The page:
The COVID crisis provides a recent illustration of the risk inherent in CLO equity investments. In the early stages of the COVID crisis, many businesses were struggling. Some underlying borrowers were unable to make payments on their loans. As a result, 24% of CLO equity tranches temporarily needed to suspend payments to investors as CLO cash flows were diverted to support senior CLO debt tranches and restore the credit quality of the underlying collateral pool.7

Fortunately, this was temporary. As governments and central banks intervened with economic stimulus and market support, CLOs were able to quickly resume all their payments, including to CLO equity holders.

The COVID crisis highlighted the importance of investing with CLO managers who excel at risk management. At Clarion Capital Partners, none of our underlying CLO equity investments experienced full payment interruptions, even in the trough of the COVID crisis. In our observations, the managers who suffered the most tended to be those who took excess risk, or who invested in lower quality loans in an effort to augment yield. We had been concerned about potential credit risk in 2019—without any advance knowledge of a pandemic—and invested accordingly in advance of the downturn.

COVID Crisis: CLO Opportunity

The COVID crisis also highlighted how nimble CLO investors can profit amidst volatility. Broadly, prices tend to fall indiscriminately during a market retreat. This provides two specific opportunities:

First, CLO managers can trade loans to reduce risk (for example, by shedding loans in risky sectors) or to enhance exposure to loans that are still in favor. Agile managers can buy quality loans at a discount with higher yields, while anxious investors or those needing liquidity can sell. At Clarion Capital Partners, we seek to identify CLO managers who actively trade consistently and add value during these events and over time.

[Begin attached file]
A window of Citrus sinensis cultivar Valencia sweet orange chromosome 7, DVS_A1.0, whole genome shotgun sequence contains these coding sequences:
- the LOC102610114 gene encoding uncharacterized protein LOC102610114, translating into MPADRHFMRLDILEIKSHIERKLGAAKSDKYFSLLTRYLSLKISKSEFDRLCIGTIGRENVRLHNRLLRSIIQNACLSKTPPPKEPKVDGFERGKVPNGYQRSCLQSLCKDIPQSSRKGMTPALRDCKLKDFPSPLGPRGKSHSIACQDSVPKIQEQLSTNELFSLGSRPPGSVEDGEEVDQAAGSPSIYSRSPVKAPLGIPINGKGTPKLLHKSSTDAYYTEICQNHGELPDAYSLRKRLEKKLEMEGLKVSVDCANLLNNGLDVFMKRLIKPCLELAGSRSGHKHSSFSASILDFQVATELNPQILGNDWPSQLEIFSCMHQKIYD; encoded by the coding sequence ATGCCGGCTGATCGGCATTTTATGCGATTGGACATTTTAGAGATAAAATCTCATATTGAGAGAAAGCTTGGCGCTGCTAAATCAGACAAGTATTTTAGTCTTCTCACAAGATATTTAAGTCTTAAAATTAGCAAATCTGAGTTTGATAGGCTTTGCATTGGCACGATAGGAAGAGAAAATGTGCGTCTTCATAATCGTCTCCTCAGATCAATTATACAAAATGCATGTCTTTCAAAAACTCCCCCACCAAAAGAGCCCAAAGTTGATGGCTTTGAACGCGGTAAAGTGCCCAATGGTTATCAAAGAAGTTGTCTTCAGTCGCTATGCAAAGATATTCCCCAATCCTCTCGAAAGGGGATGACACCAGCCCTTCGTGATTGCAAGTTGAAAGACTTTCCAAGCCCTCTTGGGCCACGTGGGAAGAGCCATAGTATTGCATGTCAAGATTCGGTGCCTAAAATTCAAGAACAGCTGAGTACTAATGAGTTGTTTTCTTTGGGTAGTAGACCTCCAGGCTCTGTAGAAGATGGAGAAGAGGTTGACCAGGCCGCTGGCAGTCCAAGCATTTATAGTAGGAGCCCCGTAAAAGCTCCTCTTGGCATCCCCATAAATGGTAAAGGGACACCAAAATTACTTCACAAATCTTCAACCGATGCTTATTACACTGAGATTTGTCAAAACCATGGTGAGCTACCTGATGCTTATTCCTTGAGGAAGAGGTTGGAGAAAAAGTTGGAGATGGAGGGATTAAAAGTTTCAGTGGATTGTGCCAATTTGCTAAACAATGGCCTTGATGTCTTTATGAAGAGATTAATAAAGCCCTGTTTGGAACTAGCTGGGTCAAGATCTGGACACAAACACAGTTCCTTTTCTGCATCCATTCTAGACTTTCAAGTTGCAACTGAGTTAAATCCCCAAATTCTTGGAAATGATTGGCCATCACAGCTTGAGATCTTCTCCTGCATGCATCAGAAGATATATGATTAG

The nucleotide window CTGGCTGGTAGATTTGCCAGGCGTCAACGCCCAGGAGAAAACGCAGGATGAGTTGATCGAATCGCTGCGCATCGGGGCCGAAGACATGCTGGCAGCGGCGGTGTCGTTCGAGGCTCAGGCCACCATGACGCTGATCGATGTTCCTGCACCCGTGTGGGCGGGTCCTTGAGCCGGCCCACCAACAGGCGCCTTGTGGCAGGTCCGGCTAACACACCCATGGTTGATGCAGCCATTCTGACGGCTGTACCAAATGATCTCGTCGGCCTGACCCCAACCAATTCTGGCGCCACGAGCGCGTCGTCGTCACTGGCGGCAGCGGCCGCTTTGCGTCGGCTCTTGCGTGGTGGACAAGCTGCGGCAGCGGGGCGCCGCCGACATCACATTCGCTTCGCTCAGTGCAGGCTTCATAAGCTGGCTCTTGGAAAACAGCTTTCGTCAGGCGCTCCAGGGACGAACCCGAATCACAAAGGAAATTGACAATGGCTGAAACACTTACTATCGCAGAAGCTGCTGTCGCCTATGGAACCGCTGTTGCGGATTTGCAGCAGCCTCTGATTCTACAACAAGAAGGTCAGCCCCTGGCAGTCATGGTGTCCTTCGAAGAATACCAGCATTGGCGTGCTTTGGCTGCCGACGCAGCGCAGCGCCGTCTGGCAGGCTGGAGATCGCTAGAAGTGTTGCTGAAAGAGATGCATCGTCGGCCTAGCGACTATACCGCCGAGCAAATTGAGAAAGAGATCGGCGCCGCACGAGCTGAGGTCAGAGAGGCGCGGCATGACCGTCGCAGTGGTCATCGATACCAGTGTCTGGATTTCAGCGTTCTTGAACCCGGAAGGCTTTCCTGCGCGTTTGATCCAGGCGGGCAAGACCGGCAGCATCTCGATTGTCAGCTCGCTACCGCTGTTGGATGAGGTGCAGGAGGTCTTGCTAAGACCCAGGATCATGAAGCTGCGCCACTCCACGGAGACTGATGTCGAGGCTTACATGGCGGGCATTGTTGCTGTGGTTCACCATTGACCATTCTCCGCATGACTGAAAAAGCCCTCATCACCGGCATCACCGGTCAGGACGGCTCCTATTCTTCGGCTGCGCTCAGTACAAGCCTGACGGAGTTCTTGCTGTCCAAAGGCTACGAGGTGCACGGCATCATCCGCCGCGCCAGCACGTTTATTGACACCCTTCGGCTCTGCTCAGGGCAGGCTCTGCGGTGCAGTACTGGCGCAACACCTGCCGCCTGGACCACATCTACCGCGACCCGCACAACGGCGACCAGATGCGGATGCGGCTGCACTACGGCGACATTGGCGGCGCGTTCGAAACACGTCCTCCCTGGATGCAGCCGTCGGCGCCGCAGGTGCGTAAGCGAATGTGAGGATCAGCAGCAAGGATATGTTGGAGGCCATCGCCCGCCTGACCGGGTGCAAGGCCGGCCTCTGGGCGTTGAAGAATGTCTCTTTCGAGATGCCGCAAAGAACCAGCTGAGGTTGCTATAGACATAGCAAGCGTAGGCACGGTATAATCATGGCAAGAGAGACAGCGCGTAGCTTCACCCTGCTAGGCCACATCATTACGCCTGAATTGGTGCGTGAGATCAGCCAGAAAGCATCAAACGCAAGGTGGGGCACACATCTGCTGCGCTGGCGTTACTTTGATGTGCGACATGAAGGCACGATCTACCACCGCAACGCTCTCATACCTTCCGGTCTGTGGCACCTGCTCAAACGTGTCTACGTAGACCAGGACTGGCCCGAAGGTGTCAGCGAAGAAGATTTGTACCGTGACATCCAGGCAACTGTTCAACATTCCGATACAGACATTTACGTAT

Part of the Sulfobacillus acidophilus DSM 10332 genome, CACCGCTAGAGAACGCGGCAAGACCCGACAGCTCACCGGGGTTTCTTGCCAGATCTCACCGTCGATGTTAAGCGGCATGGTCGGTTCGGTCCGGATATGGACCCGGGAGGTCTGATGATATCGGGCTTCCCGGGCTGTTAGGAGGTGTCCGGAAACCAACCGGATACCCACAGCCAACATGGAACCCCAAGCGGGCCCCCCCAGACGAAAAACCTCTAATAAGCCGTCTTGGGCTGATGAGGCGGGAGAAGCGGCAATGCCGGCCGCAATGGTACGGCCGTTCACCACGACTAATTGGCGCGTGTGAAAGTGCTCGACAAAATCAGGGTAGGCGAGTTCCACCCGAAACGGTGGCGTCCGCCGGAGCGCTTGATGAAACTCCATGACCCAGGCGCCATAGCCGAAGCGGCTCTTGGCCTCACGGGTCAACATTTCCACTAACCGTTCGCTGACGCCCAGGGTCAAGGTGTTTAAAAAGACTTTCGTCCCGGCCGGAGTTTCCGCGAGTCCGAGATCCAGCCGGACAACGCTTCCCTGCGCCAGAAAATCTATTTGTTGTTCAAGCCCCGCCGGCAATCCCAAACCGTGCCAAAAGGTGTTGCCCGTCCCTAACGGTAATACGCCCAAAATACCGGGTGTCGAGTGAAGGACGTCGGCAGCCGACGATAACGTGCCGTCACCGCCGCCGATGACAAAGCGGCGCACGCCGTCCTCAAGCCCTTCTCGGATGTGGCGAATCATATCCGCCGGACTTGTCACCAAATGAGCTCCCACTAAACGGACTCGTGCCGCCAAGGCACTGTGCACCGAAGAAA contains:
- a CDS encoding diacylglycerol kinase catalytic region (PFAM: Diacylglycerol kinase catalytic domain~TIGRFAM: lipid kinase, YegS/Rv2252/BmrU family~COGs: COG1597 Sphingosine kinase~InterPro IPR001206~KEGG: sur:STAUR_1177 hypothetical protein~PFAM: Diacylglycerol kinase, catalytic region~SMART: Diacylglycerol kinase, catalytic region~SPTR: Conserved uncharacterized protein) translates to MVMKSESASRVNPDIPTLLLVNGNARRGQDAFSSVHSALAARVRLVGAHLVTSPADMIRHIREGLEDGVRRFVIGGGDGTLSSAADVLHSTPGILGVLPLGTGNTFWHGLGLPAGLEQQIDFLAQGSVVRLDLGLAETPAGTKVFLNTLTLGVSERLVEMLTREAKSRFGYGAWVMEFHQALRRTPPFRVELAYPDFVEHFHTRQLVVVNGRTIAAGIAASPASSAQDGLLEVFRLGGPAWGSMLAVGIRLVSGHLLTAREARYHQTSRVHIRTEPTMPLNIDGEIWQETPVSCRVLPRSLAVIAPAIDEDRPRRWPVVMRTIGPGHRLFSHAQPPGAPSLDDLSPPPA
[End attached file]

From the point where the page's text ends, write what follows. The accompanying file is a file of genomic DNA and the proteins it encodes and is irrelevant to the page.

Second, investors can buy heavily discounted CLO positions during market breaks, when selling can become indiscriminate.  We have historically seen this occur in lower-rated CLO mezzanine and equity tranches.  For example, hedge funds may be subject to investor redemptions, compelling the funds to sell their holdings at the available price. Prices may also fall as buyers step back and await more stable markets.  At Clarion Capital Partners, we take advantage of opportunities in periods of market turbulence.

As markets recovered after COVID, CLO equity holders enjoyed not only a high level of income, but significant price appreciation. Such periods demonstrate how CLO equity can become a call option on volatility.


How to Invest in CLO Equity

CLO equity is a specialized investment. Investors benefit from investing with a manager dedicated to this niche credit space when accessing this asset class. Investment managers, research analysts, and traders immersed in the asset class are prerequisites to success. A pooled approach also offers diversification. At Clarion Capital Partners, we are proud of the long history of our structured credit team as CLO equity investors.

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We’re happy to share our knowledge and field your questions. Please reach out to speak further.

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1. “Federal Funds Effective Rate,” FRED, Federal Reserve of St. Louis, October 19, 2023.

2. Citi CLO Research, as of November 29, 2023.

3. Evan M Gunter and Nick W Kraemer, “Default, Transition, and Recovery: 2022 Annual Global Leveraged Loan CLO Default And Rating Transition Study,” S&P Global, May 23, 2023.

4. JPMorgan, November 2023.

5.  Stephen Anderberg et al., “US BSL CLO And Leveraged Finance Quarterly: Navigating The Rough ‘CCCs’,” S&P Global Ratings, February 9, 2023, p. 6.

6.  Net amounts reflect deductions for fund related expenses, management fees, and incentive fees. For fund-related expenses, ongoing annual expenses are estimated at $0.1 million. The assumed management fee is 1.65% annually with a 15% incentive fee over an 8% hurdle (with a 100% catch up).

7. Chris Flanagan, Pratik Gupta, and Alexander Batchvarov, “July Reports: Improved OC ratios and lower equity payments,” Bank of America CLO Research CLO Weekly, July 24, 2020.